Age friendly checklist for councils

four older women using wheelie walkers are crossing the road in single file. Age friendly checklistMaking an urban area friendly for older people doesn’t have to be difficult. If we want to encourage older adults to get out and about it comes down to five key things. Footpaths, Seating, Wayfinding, Toilets and Lighting. These are explained simply in a four page age friendly checklist designed for local government. Each feature has a rationale, the basic requirements, additional enhancements, and what to avoid. The I’DGO research (below) came up with similar results. 

Briefly the five key things are:

      1. Footpaths should be provided on both sides of the street and wide enough for two mobility devices to pass. 
      2. Seating placed at regular intervals and set back from the pedestrian path of travel.
      3. Wayfinding and street signage should have plain fonts, colour contrast and non-reflective surfaces. Architectural landmarks also provide wayfinding cues. 
      4. Toilets should be sufficient in number, clean, and well maintained. Provide at least on unisex toilet and an accessible path of travel to all toilets. 
      5. Lighting is not just a safety issue. It should be even and without glare and placed to minimise pools or strips of light. 

In a similar way, an article in The Conversation highlights 8 things to help people age well and stay active. Footpaths head the list followed by pedestrian networks, slowed traffic, street crossings, accessible public transport, seating, shade and lighting. The article has many links to more detail and the research behind each of the features. It is easy to see that these factors are good for all ages.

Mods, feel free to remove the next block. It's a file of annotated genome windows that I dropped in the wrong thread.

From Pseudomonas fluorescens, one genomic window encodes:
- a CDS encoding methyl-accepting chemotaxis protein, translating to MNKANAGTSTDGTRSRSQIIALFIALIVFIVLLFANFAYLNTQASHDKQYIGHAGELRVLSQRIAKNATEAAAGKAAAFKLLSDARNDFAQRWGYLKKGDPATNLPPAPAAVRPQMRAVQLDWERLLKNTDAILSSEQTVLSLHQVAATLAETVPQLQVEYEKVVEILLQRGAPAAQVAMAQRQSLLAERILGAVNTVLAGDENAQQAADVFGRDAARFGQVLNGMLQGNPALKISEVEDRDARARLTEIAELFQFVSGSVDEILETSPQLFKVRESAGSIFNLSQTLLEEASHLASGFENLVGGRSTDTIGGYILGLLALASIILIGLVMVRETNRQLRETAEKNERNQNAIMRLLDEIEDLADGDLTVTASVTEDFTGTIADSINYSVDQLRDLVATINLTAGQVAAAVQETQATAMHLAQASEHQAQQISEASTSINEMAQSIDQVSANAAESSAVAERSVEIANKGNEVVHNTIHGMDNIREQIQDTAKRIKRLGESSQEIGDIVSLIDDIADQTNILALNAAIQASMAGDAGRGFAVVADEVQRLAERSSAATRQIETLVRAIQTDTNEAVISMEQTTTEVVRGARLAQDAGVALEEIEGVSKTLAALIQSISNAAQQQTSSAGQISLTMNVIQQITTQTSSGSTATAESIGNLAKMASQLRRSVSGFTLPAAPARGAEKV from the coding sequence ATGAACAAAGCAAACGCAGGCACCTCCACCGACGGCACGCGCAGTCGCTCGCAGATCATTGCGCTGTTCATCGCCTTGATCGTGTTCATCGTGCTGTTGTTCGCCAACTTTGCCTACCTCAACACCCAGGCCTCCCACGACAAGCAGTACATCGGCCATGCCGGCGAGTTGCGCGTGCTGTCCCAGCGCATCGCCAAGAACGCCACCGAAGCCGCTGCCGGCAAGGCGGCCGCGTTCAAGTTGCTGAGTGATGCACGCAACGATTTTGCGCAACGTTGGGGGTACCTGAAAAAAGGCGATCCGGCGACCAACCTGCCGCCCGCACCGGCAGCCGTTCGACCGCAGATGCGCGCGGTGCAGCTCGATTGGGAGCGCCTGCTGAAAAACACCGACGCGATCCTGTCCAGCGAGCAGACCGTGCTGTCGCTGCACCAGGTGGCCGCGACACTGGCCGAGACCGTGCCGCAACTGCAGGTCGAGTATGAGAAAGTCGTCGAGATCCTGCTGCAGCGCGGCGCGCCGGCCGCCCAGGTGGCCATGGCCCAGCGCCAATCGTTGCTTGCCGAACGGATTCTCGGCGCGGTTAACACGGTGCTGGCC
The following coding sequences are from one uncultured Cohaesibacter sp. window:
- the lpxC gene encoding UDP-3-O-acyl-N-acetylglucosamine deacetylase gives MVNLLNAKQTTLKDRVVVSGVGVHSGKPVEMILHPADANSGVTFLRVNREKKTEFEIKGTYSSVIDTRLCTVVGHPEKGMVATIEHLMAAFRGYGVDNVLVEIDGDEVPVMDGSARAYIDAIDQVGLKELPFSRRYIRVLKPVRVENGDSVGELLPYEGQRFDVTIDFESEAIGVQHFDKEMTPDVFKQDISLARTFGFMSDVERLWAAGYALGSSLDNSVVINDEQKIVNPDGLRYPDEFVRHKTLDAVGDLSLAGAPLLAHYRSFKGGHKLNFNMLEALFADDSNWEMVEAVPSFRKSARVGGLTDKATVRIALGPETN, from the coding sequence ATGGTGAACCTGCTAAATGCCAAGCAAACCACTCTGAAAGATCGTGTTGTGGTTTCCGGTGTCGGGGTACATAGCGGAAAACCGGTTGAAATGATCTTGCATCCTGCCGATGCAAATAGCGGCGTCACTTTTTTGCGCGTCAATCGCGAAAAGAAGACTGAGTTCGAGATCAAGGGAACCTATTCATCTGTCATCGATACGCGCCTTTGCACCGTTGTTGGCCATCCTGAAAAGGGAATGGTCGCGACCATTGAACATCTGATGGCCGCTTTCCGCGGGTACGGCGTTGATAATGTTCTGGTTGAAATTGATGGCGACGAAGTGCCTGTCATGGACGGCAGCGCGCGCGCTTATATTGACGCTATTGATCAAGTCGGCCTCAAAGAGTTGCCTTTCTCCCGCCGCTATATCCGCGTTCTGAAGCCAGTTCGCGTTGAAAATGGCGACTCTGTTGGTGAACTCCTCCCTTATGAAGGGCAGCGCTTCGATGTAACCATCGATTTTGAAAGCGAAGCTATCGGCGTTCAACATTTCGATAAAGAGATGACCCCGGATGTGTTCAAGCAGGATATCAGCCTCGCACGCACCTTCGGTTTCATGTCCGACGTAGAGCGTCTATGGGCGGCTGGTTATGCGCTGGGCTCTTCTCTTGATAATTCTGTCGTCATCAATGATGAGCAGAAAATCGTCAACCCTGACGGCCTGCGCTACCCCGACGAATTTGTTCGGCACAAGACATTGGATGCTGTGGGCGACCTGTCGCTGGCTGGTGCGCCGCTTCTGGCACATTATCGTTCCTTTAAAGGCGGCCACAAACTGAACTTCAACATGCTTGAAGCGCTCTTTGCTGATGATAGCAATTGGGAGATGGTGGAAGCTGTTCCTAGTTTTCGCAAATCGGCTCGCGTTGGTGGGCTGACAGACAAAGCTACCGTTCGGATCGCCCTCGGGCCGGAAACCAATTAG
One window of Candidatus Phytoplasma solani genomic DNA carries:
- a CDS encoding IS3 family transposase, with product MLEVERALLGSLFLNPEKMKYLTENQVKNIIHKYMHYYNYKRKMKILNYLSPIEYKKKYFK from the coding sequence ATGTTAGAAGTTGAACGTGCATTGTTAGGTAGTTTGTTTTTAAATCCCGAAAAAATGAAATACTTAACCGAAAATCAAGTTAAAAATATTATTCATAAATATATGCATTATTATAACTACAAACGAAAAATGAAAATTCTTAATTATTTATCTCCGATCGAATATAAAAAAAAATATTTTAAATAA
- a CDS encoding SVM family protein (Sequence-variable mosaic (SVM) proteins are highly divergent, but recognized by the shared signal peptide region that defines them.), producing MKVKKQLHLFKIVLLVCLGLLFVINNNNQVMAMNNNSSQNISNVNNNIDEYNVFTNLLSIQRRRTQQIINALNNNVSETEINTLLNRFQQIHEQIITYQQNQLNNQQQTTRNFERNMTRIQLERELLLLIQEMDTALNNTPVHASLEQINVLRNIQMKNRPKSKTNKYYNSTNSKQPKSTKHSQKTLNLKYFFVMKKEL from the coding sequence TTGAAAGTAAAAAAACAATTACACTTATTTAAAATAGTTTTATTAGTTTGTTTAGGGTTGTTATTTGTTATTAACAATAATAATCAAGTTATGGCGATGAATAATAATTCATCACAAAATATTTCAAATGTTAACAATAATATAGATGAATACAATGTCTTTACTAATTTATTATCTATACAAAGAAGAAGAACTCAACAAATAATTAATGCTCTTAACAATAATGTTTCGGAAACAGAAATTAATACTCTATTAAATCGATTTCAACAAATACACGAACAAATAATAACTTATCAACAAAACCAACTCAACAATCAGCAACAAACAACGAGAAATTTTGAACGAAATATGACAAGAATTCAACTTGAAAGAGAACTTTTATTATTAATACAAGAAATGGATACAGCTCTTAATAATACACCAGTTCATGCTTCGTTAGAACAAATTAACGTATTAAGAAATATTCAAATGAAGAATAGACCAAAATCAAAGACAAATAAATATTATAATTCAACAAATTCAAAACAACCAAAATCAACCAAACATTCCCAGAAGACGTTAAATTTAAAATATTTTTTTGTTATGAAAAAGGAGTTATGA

The WHO Guide for Age Friendly Cities remains an good resource with more detailed information. 

Local Government leads the way

An older man and woman sit on a wooden slatted park bench. The man is holding a blue umbrella to shade from the sun. There is another empty bench next to them. They are sitting alongside the path and there are trees behind them.It seems the need for all councils in NSW to have a Disability Inclusion Action Plan is starting to have an effect. And now the message is getting through according to an article on the ABC website. 

Some councillors are taking to the streets in wheelchairs, and with glasses that mimic low vision. Council staff must move from the “tick the box” compliance list to better understanding why certain features and design details are needed. For example, why benches for sitting need backrests and armrests, and why footpaths need to be continuous and not just end suddenly. Accessibility is everyone’s business, not just the ageing and disability manager.  

I’DGO – Older people getting outdoors

page from the brochure showing an older woman wearing a mid blue blouse walking down the streetThe Inclusive Design for Getting Outdoors (I’DGO) research provides more background to the issues for older people. The I’DGO leaflet covers the same issues in the Age Friendly Checklist. The project was completed in 2012, but you can find the 2 page leaflet with key findings on the legacy website. The bottom line is, if the neighbourhood feels welcoming and safe, older people will walk more and therefor socialise more. 

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